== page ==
As we enter into a new decade, technology is shaping our future faster than ever. Everything is becoming connected and managed by an app on your smartphone, tablet or laptop.

Utilities are no different. Consumers expect more from their utility than ever before – including detailed information on consumption rates, leak detection, outage information and rapid response to customer service requests. To provide this increased level of service, consumers now expect that their energy and water providers have deep and instantaneous knowledge of what’s happening in their distribution networks.

From the utility’s perspective

The investment in new technologies — such as Industrial IoT (IIoT) and Advanced Metering Infrastructure (AMI) — means that more (traditionally siloed) stakeholder groups within these companies are looking to leverage the same infrastructure to support a broader set of needs. This is where we start to see the Information Technology (IT)/Operational Technology (OT) overlap begin to take shape.

For example, many of today’s smart meters are IIoT-connected “mini-computers” that are capable of using distributed intelligence to talk to each other. They can collectively make decisions and take action when and where it makes sense. Sophisticated solutions like these touch multiple departments within a utility beyond the meter shop — such as operations, customer service, and IT.  These groups need to work together to define common sets of operational processes to make their grid modernization strategies successful.

To help achieve this goal

Cisco and Itron are working with utilities and cities around the world to deliver intelligent connectivity – networked solutions designed to leverage the right communications technology to support a range of use cases for a diverse set of stakeholders and business objectives. A major part of this work is bringing the IT and operation teams together to start speaking the same language.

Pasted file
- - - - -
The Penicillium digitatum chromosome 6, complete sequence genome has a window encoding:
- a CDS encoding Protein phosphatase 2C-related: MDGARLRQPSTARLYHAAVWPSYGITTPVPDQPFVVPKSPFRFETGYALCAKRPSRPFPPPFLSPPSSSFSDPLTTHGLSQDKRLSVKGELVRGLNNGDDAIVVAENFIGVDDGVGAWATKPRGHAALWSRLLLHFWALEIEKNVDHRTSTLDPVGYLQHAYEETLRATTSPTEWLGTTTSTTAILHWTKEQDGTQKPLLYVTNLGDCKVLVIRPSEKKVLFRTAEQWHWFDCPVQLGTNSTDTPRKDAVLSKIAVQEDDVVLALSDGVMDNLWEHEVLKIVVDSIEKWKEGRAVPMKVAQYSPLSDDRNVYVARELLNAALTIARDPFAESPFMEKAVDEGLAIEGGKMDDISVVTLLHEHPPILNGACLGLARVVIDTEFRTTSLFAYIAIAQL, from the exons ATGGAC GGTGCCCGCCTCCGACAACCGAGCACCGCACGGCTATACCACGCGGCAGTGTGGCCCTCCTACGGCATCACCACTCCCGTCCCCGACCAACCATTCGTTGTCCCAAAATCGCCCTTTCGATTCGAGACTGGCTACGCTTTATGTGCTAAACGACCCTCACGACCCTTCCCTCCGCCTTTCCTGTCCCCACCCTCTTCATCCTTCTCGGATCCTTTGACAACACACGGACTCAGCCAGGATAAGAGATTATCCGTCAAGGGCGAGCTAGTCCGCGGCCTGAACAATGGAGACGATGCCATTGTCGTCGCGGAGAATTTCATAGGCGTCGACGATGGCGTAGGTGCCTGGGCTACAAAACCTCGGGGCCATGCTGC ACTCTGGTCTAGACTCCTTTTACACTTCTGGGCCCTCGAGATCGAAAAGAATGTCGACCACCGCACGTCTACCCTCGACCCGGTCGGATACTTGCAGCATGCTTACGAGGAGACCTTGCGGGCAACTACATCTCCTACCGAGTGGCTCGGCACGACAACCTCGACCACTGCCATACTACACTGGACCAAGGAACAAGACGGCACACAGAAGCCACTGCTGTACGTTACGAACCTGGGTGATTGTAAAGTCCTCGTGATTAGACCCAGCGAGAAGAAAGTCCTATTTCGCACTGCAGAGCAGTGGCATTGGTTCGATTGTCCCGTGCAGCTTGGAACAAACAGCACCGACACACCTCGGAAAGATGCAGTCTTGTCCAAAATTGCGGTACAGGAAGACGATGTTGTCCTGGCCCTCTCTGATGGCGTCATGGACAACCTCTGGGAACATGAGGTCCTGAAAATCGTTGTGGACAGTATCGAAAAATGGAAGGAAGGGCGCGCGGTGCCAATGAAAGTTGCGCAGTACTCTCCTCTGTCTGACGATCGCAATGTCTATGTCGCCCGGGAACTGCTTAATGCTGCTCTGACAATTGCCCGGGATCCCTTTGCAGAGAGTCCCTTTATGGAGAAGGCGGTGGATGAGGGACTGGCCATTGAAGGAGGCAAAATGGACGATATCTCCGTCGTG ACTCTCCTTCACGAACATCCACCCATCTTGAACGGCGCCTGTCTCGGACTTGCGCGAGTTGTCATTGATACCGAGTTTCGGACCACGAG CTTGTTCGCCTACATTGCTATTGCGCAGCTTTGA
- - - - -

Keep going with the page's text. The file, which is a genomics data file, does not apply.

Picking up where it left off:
Here are three connection points between IT and OT to consider:

  1. Evolution of communications solutions – Systems that were traditionally built on proprietary technology are moving to a open and interoperable network, providing more capabilities. Therefore, IT and OT need to work together to manage this new environment.
  2. OT adapting to IT standards – Grid modernization involves the deployment of complex and interrelated systems which as a result, requires increased cybersecurity measures. IT has long developed standards for security and can help OT adapt to these best practices. (standards examples: providers, upgrades and security processes)
  3. Keeping your network healthy – To streamline operations for IIoT networks companies need automated ways to understand maintenance and technology health. For this reason, teams need to work together to drive predictive maintenance and protect the network.

Additionally, here are three tips to get started on building a holistic strategy:

  1. Develop a joint vision with shared goals. Bring all stakeholders to the table and learn to speak the same language (literally). [TIP: In a water utility? Help drive this conversation by calculating your value with AMI]
  2. Learn from your peers. For example, attend leading industry events like DistribuTECH 2020 to take best practices from other cities and utilities to create your digitalization roadmap.
  3. Consult the experts. Lean on trusted industry partners like Cisco and Itron to help you define and achieve your IT/OT goals.

To learn more from the IT/OT experts visit www.itron.com/cisco.

We look forward to helping you build your IT / OT partnership.


Marisa Rutti

Partner Marketing Manager

Global Partner Marketing